The world of geological data is changing: large digital datasets and ubiquitous computing power are changing the way that geoscience is undertaken and data is now available anywhere, anytime. Low-cost sensor technologies and ubiquitous connectivity are streaming previously unimagined volumes of real-time data about dynamic landscapes.
The BGS digital lab has been created to develop, test and provide new tools and technologies that support delivery of the BGS science strategy, enabling world class research across the organisation.
Geoscience visualisation is a fast-growing area and the BGS is one of the world leaders in its application and development. Visualisation systems enable geoscientists to communicate with each other and with end users from diverse disciplines to better understand complex and varied datasets.
The 3D visualisation systems (3DVS) team works closely with business partners to develop immersive visualisation systems and techniques for geoscientists.
Decision-support systems are software tools that aid evidence-based decision making. The first BGS example of a decision-support system is the Brownfield ground risk calculator.
Brownfield sites are defined as having been affected by former land uses. They are often derelict or underused, may have real or perceived contamination problems, are mainly in developed urban areas and require intervention to bring them back to beneficial use.
Building on greenfield (undeveloped) areas is often unpopular. Redeveloping brownfield sites, which are often in prime locations, for housing is strongly preferable and can be achieved once these sites have been remediated ready to be safely re-used.
We have been working with partners to develop a tool to simplify and speed up this process.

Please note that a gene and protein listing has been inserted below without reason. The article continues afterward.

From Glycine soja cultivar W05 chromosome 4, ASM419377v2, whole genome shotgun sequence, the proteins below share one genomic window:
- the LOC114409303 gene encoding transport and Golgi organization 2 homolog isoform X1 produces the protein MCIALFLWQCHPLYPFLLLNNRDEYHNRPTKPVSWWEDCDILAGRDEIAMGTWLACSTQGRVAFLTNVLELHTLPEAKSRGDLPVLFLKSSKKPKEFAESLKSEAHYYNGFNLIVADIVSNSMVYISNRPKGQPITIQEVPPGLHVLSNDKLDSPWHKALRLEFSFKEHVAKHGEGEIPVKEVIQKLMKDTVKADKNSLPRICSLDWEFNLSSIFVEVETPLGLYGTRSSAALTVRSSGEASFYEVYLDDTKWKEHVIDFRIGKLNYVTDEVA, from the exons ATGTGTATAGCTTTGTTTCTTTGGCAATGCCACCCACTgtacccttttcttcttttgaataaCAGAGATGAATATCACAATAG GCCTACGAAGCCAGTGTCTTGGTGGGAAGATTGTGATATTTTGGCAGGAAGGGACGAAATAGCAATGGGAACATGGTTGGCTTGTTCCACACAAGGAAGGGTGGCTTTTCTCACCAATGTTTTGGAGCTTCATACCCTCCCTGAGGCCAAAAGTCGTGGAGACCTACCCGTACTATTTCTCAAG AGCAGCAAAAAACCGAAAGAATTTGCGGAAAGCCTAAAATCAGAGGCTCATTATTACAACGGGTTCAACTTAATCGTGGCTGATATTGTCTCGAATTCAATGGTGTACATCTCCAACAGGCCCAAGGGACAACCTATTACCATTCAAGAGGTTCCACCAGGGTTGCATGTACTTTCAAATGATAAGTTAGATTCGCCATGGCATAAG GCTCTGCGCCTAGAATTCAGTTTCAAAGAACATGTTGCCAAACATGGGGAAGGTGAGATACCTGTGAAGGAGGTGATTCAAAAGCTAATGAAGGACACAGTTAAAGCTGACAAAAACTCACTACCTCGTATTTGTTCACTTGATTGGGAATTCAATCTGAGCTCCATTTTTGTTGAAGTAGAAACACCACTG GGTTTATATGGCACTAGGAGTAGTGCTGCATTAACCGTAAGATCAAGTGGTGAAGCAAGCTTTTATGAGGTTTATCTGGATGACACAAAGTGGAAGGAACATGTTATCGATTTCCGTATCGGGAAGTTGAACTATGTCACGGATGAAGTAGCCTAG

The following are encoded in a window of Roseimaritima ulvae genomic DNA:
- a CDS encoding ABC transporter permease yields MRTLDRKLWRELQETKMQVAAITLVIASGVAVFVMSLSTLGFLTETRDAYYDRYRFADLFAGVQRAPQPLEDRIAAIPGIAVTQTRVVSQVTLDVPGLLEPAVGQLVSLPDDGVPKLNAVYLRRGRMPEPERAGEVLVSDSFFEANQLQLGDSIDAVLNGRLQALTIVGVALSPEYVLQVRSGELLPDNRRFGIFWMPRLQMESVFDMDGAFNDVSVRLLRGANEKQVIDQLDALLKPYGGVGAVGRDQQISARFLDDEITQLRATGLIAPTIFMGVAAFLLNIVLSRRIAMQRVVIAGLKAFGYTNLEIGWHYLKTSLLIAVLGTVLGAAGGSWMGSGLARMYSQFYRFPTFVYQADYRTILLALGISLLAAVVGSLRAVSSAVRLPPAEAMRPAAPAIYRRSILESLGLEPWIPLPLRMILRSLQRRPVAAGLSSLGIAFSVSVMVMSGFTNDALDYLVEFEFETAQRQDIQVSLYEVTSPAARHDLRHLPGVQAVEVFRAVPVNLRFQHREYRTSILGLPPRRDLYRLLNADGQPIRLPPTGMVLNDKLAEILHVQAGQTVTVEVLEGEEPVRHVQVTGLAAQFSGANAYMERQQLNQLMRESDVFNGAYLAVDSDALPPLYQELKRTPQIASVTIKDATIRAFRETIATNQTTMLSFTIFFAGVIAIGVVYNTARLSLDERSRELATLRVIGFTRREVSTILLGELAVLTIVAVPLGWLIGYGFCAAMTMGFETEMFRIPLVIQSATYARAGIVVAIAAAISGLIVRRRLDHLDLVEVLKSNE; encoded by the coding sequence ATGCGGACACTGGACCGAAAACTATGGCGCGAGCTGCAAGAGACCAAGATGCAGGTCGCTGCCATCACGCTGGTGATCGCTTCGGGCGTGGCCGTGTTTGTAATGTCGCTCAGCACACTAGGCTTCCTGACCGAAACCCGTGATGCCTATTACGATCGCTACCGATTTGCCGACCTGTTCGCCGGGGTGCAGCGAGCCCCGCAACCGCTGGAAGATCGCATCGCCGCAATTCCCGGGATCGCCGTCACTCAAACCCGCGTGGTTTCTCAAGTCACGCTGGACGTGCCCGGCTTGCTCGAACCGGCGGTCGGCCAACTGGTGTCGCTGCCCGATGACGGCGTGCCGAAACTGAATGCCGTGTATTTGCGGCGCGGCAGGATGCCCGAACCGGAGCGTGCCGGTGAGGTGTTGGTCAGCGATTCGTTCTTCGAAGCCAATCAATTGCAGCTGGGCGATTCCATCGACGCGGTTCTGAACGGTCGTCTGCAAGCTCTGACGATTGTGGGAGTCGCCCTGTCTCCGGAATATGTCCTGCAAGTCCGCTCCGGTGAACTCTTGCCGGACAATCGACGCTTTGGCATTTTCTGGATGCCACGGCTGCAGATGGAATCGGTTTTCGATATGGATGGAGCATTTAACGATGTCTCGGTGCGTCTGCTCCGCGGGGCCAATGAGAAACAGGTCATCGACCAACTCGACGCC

The Earth’s crust is under constant stress as a consequence of global and regional tectonic processes. Even in places like the UK that are far from major plate boundaries, the in situ stress regime can be easy to overlook. However, it is a fundamental constraint on the behaviour of rocks, which can deform in any process that creates a void, such as drilling a borehole or boring a tunnel. In situ stress science cross-cuts the BGS programme.
In situ stress is a vector property with both magnitude and orientation. The World Stress Map project defines the following categories of indicators for identifying the in situ stress regime:
- earthquake focal mechanisms (magnitude and orientation)
- well-bore breakouts and drilling-induced fractures (orientation only)
- in situ stress measurements: overcoring, hydraulic fracturing, etc. (magnitude and orientation)
Borehole breakouts are zones of ellipticity in the walls of a borehole that result from a compressive failure of the well perpendicular to the maximum in situ stress orientation in vertical boreholes. Borehole imaging tools have proven particularly effective at identifying the locations and orientation of such breakouts.